Update 7/18/12: The changes described here have been integrated into the Breakout v0.1.6 release. Please download 0.1.6 or clone the master.
The Breakout examples have been updated to be more mobile friendly. If you have cloned Breakout from github you can pull the latest master branch to get the updated examples. If you downloaded the Breakout release from the Breakout website or from the github site, you can download breakout_examples.zip from the github Downloads page and overwrite the existing examples folder in your Breakout/examples/ directory.
In the updated examples, the IOBoard constructor is now passed location.hostname rather than “localhost”. This enables the example to be viewed on mobile devices as well as other computers on the same network as the computer running the Breakout Server or nodejs-based server. If you are hosting files on a separate computer than the one the Arduino (or other IO Board) is connected to, then you will need to update the IP address or hostname to that of the computer the IO Board is connected to.
The servo, dc motor and oscillator examples were also updated to view better on smartphones. The updated examples are being supplied separate from the full Breakout package at this time because no changes were made to the Breakout core so it’s easier just to swap out the example folder if you need the updated examples at this time.
A minor update to Breakout is now available that adds an example for using Breakout with an Arduino Leonardo board. See Breakout/examples/boards/leonardo.html in the Breakout v0.1.5 release. Also see the Leonardo wiring diagram on page 25 of Breakout/examples/schematics.pdf.
Adding Arduino Leonardo support required an update to the Firmata library that is included with the Arduino application. In order to use a Leonardo board with Breakout, you will first need to update the Firmata library in the Arduino application. See instructions here. This is an update to the Firmata library and is fully backwards compatible with the previous version of Firmata.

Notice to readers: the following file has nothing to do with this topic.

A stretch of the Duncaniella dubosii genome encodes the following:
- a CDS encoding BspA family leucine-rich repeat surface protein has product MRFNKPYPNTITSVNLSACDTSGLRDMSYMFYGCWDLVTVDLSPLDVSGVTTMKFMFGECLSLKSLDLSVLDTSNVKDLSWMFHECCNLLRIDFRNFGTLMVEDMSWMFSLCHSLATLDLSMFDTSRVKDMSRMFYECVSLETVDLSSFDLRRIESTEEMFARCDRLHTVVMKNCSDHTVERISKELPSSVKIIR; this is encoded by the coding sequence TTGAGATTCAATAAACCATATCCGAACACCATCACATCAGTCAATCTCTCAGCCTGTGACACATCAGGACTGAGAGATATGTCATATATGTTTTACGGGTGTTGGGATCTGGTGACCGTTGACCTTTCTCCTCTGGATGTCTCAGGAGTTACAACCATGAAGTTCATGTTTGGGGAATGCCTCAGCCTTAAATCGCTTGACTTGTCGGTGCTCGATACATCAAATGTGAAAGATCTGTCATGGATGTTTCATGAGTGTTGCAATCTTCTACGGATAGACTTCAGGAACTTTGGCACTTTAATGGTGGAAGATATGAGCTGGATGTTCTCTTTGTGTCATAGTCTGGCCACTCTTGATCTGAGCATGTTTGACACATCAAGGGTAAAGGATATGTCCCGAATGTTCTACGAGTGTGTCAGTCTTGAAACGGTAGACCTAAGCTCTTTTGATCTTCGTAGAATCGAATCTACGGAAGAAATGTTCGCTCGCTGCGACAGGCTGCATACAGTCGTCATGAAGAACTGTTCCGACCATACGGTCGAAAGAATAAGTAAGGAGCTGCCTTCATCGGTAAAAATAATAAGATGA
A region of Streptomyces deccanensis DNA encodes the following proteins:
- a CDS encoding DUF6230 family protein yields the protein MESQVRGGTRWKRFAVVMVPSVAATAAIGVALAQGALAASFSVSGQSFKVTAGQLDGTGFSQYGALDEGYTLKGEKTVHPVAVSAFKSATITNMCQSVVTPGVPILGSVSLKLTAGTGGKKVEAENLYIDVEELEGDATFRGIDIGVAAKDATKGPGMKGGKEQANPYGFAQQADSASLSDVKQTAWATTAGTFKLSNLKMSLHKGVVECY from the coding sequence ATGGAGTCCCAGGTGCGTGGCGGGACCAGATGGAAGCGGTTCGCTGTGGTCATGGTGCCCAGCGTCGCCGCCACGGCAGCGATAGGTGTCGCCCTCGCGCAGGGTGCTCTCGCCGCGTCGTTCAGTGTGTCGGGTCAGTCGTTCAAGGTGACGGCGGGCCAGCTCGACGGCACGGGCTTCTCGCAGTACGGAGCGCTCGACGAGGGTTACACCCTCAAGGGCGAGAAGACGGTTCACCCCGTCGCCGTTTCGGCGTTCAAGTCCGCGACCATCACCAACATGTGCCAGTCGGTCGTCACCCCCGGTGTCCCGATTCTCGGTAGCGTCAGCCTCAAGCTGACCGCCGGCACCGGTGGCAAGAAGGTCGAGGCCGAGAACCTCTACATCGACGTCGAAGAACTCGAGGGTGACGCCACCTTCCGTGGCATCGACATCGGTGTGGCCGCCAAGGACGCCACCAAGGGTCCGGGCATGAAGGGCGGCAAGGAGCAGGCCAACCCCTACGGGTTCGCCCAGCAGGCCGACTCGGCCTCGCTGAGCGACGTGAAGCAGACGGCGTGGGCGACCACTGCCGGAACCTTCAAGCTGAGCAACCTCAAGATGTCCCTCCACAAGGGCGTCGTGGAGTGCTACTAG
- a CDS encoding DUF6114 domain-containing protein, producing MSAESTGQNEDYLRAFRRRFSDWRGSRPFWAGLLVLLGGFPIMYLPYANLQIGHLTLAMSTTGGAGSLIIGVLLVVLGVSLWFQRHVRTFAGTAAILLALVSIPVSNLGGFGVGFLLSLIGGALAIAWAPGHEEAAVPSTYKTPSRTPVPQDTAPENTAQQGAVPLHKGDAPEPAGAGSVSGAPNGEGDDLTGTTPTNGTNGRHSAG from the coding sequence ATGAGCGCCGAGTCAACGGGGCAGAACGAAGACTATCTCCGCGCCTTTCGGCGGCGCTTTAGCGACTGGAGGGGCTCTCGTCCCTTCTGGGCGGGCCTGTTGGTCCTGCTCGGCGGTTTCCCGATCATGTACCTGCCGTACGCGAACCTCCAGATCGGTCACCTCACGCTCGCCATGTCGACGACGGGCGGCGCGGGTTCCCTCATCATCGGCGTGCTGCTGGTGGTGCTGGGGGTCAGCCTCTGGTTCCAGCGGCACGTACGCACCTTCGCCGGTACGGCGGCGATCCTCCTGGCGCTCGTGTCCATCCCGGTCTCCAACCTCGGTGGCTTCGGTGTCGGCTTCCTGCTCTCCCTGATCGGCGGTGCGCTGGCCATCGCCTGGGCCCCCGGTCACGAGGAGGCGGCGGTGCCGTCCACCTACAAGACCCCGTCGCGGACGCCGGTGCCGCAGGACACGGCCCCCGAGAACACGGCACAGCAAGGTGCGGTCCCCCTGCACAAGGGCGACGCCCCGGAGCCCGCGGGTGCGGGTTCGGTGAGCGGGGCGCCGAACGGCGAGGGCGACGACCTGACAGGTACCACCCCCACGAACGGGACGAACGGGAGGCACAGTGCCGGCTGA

Download Breakout 0.1.5.
Breakout v0.1.4 is now available to download. This release fixes an issue with the fadeTo method of the LED and RGBLED objects. An issue with false release event triggers when connecting more than one button to pins 2 – 7 of a standard Arduino board has also been fixed. A DISCONNECTED event has been added to IOBoardEvent. This event is fired when the IOBoard is disconnected from the server.
Breakout 0.1.3 beta is now available to download. This release fixes a few bugs and adds a few analog sensor examples. The schematics.pdf file (Breakout/examples/ or breakoutjs.com/examples/schematics.pdf) has also been updated to add the analog sensor examples as well as a schematic of using the dcmotor.html example with an external power supply. The hello_word.html example has been updated and simplified to better demonstrate input and output. The new example also works well with mobile devices (although much slower than on your desktop machine).
You’ll also find a template.html file in Breakout/examples/getting_started/. This example simply uses the onboard LED (connected to pin 13) of a standard Arduino board. It’s a good starting point for your projects.
Templates were also added to the processing.js examples (Breakout/examples/processing_js/) as well as a simpler processing.js + Breakout example (basic_example.js).
See the ChangeLog file for a full list of changes.